The vibronic laser operation with Tm:YLF extends recent findings in this field with other fluoride (Tm:BaY2F8)  and oxide (Tm:KLuW)  Raman-active crystals. Further improvement of the laser output and efficiency of vibronic Tm:LiLnF4 lasers is expected by using high Tm doping levels (8-12 at.%) and proper laser mirrors. In this way, we expect laser emission at ~2.05-2.1 μm.
Further power scaling of Tm:LiLnF4 microchip lasers is possible by optimizing the doping level (in our case for 8 at.% Tm doping of YLF, a clear effect of upconversion loss was detected for TOC = 10%, see Fig. 4(a)) and the pump spot size. In this way the temperature and stress fields in the laser crystal will be compromised. Consequently, the slope efficiency of the Tm:GLF and Tm:LLF microchip lasers may be enhanced up to ~70%.
The performed study of the thermal lens in tetragonal Tm:LiLnF4 crystals indicates the compensation of various effects (dn/dT, end-bulging related to the thermal expansion and the photo-elastic effect) leading to a positive thermal lens, a situation not reached for cubic (higher symmetry) fluorides such as CaF2 or SrF2 . A similar effect is expected for the monoclinic (lower symmetry) Tm:BaY2F8 crystal  which has not been exploited for microchip lasers yet. Further work will focus also on direct measurements of the dn/dT coefficients for the LiLnF4 crystals.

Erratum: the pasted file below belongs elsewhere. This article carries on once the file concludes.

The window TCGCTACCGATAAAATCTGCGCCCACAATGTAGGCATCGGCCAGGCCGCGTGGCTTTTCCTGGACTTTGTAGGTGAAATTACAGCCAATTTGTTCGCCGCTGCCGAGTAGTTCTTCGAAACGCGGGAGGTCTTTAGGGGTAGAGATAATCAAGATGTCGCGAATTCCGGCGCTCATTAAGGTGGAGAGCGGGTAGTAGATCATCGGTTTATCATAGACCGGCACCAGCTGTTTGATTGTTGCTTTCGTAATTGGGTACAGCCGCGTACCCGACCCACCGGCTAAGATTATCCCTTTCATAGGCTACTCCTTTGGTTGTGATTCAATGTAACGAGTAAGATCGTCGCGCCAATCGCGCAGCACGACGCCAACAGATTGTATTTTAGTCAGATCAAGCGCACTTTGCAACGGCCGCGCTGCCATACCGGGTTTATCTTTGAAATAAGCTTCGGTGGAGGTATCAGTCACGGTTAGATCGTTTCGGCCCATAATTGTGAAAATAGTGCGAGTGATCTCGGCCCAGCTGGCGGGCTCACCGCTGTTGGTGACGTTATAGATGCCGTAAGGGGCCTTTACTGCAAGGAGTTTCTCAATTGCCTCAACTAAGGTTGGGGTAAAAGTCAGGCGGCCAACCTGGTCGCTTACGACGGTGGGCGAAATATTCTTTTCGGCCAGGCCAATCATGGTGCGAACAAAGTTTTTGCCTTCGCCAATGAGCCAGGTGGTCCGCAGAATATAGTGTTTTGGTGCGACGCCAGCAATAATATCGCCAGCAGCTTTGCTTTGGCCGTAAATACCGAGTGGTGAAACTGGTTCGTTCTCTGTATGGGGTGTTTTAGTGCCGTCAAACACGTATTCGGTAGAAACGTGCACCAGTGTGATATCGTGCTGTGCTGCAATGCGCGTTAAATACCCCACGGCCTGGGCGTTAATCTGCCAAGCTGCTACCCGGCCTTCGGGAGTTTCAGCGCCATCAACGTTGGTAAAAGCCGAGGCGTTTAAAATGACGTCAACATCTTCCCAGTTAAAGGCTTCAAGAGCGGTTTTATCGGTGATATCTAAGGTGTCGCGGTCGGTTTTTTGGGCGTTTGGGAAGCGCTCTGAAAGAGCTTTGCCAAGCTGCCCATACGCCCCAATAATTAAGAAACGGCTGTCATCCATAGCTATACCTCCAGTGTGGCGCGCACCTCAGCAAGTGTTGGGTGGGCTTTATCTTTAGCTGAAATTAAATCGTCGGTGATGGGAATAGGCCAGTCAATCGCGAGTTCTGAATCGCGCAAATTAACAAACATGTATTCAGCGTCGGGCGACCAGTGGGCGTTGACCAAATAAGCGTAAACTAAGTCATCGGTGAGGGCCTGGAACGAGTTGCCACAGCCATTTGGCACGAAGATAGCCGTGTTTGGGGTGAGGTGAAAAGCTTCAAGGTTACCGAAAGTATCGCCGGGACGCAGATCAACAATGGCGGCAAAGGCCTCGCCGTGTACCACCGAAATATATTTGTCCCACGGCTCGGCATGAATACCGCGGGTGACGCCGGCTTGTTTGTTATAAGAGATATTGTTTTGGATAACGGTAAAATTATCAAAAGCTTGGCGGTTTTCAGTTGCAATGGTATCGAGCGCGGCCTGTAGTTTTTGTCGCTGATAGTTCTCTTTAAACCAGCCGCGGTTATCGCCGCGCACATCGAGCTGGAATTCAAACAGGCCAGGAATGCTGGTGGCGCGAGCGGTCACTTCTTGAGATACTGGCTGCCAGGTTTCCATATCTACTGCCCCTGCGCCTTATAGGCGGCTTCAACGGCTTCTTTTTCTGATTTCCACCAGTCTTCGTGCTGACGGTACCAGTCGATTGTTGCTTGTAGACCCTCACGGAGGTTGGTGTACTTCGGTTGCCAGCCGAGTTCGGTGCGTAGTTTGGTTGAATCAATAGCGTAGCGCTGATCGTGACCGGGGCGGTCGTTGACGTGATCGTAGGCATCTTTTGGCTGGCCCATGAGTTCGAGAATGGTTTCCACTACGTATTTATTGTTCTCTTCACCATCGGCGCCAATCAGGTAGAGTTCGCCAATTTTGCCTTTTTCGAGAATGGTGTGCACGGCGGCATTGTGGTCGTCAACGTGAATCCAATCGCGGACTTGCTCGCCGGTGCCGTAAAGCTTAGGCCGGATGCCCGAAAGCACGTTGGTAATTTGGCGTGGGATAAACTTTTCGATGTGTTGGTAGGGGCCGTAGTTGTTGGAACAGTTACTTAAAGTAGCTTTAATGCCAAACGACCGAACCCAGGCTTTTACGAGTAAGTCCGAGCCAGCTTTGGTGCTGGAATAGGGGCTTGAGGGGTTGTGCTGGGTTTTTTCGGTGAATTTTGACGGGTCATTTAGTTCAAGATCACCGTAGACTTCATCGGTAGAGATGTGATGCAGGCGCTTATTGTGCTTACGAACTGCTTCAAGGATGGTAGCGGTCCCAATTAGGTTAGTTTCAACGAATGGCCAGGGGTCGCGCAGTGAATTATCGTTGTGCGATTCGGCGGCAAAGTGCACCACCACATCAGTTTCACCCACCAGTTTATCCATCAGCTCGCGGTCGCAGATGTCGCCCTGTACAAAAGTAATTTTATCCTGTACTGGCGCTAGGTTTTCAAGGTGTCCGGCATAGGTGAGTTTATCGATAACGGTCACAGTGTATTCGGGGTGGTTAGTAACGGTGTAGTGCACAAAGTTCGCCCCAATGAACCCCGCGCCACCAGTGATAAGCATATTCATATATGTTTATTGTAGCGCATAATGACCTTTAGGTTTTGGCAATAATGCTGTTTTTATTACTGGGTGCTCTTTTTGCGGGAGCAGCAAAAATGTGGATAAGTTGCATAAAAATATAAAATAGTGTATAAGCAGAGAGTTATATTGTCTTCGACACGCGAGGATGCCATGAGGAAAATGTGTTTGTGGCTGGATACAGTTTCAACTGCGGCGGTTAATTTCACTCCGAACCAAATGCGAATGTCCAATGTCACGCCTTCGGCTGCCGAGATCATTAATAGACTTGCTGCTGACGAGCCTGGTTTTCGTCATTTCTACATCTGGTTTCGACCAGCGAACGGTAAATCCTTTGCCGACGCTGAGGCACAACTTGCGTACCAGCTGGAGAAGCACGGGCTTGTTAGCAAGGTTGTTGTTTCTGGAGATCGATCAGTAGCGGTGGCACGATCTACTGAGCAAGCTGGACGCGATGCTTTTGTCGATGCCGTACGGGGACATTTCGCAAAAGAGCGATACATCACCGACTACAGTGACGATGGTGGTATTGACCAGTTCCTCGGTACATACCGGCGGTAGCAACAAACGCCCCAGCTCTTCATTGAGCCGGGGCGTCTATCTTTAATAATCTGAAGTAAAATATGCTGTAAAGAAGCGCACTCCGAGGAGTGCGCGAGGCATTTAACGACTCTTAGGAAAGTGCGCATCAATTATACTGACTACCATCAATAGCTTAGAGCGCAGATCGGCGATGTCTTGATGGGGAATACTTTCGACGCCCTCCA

Tetragonal Tm:LiLnF4 crystals are attractive for highly-efficient microchip lasers, diode-pumped at ~791 nm and operating at ~1.91 μm, due to the combination of a high Tm doping level (and, hence, efficient CR), their spectroscopic properties and weak, positive and low-astigmatic thermal lensing (for a-cut crystals). The relatively high thermal conductivity and acceptable tensile stress allows for power scaling to multi-watt output using very compact (few mm-long) devices. In this way, an a-cut 8 at.% Tm:YLF micro-laser generated 3.1 W at 1904 nm with a slope efficiency of η = 72% and a laser threshold as low as 0.24 W while ~2 W output power was achieved with both Tm:GLF and Tm:LLF. The possibility to operate such laser oscillators beyond ~2 μm (2000-2044 nm) is demonstrated with a Tm:YLF crystal using the vibronic coupling and compared to the conventional Tm,Ho-codoping scheme. The extension of the microchip concept to other anisotropic fluorides (Tm:BaY2F8) seems very promising.
This work has received funding from the European Union's Horizon 2020 research and innovation programme under the Marie Skłodowska-Curie grant agreement No 657630. P.L. acknowledges financial support from the Government of the Russian Federation (Grant 074-U01) through ITMO Post-Doctoral Fellowship scheme.